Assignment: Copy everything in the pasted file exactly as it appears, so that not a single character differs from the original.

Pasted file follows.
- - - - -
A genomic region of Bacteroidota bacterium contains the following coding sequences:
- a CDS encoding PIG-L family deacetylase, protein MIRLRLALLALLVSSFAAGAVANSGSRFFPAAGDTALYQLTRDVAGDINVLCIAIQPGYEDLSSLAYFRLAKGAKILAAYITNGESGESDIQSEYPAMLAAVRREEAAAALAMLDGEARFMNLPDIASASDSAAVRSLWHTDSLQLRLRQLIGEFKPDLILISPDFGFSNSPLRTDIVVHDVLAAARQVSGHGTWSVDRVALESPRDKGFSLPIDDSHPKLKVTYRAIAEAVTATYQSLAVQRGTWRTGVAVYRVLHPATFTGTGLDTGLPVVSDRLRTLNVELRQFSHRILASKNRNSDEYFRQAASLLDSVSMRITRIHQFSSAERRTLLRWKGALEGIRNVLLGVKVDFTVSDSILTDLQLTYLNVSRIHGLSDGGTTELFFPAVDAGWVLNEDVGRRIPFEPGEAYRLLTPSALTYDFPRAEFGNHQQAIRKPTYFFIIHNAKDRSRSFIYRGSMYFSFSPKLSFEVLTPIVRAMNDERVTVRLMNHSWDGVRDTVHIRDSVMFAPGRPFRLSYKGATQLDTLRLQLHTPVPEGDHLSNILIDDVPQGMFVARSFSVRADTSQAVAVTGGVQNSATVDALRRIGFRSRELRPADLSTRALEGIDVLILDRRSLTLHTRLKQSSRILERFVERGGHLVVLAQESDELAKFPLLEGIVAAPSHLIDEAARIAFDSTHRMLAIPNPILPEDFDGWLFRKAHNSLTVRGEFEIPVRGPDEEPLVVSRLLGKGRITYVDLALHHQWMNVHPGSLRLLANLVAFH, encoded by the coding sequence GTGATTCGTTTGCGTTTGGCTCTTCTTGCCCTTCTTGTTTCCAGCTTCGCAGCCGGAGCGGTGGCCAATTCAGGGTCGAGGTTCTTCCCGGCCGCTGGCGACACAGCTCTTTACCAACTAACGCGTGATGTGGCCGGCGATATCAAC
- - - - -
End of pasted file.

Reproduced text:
A genomic region of Bacteroidota bacterium contains the following coding sequences:
- a CDS encoding PIG-L family deacetylase, protein MIRLRLALLALLVSSFAAGAVANSGSRFFPAAGDTALYQLTRDVAGDINVLCIAIQPGYEDLSSLAYFRLAKGAKILAAYITNGESGESDIQSEYPAMLAAVRREEAAAALAMLDGEARFMNLPDIASASDSAAVRSLWHTDSLQLRLRQLIGEFKPDLILISPDFGFSNSPLRTDIVVHDVLAAARQVSGHGTWSVDRVALESPRDKGFSLPIDDSHPKLKVTYRAIAEAVTATYQSLAVQRGTWRTGVAVYRVLHPATFTGTGLDTGLPVVSDRLRTLNVELRQFSHRILASKNRNSDEYFRQAASLLDSVSMRITRIHQFSSAERRTLLRWKGALEGIRNVLLGVKVDFTVSDSILTDLQLTYLNVSRIHGLSDGGTTELFFPAVDAGWVLNEDVGRRIPFEPGEAYRLLTPSALTYDFPRAEFGNHQQAIRKPTYFFIIHNAKDRSRSFIYRGSMYFSFSPKLSFEVLTPIVRAMNDERVTVRLMNHSWDGVRDTVHIRDSVMFAPGRPFRLSYKGATQLDTLRLQLHTPVPEGDHLSNILIDDVPQGMFVARSFSVRADTSQAVAVTGGVQNSATVDALRRIGFRSRELRPADLSTRALEGIDVLILDRRSLTLHTRLKQSSRILERFVERGGHLVVLAQESDELAKFPLLEGIVAAPSHLIDEAARIAFDSTHRMLAIPNPILPEDFDGWLFRKAHNSLTVRGEFEIPVRGPDEEPLVVSRLLGKGRITYVDLALHHQWMNVHPGSLRLLANLVAFH, encoded by the coding sequence GTGATTCGTTTGCGTTTGGCTCTTCTTGCCCTTCTTGTTTCCAGCTTCGCAGCCGGAGCGGTGGCCAATTCAGGGTCGAGGTTCTTCCCGGCCGCTGGCGACACAGCTCTTTACCAACTAACGCGTGATGTGGCCGGCGATATCAAC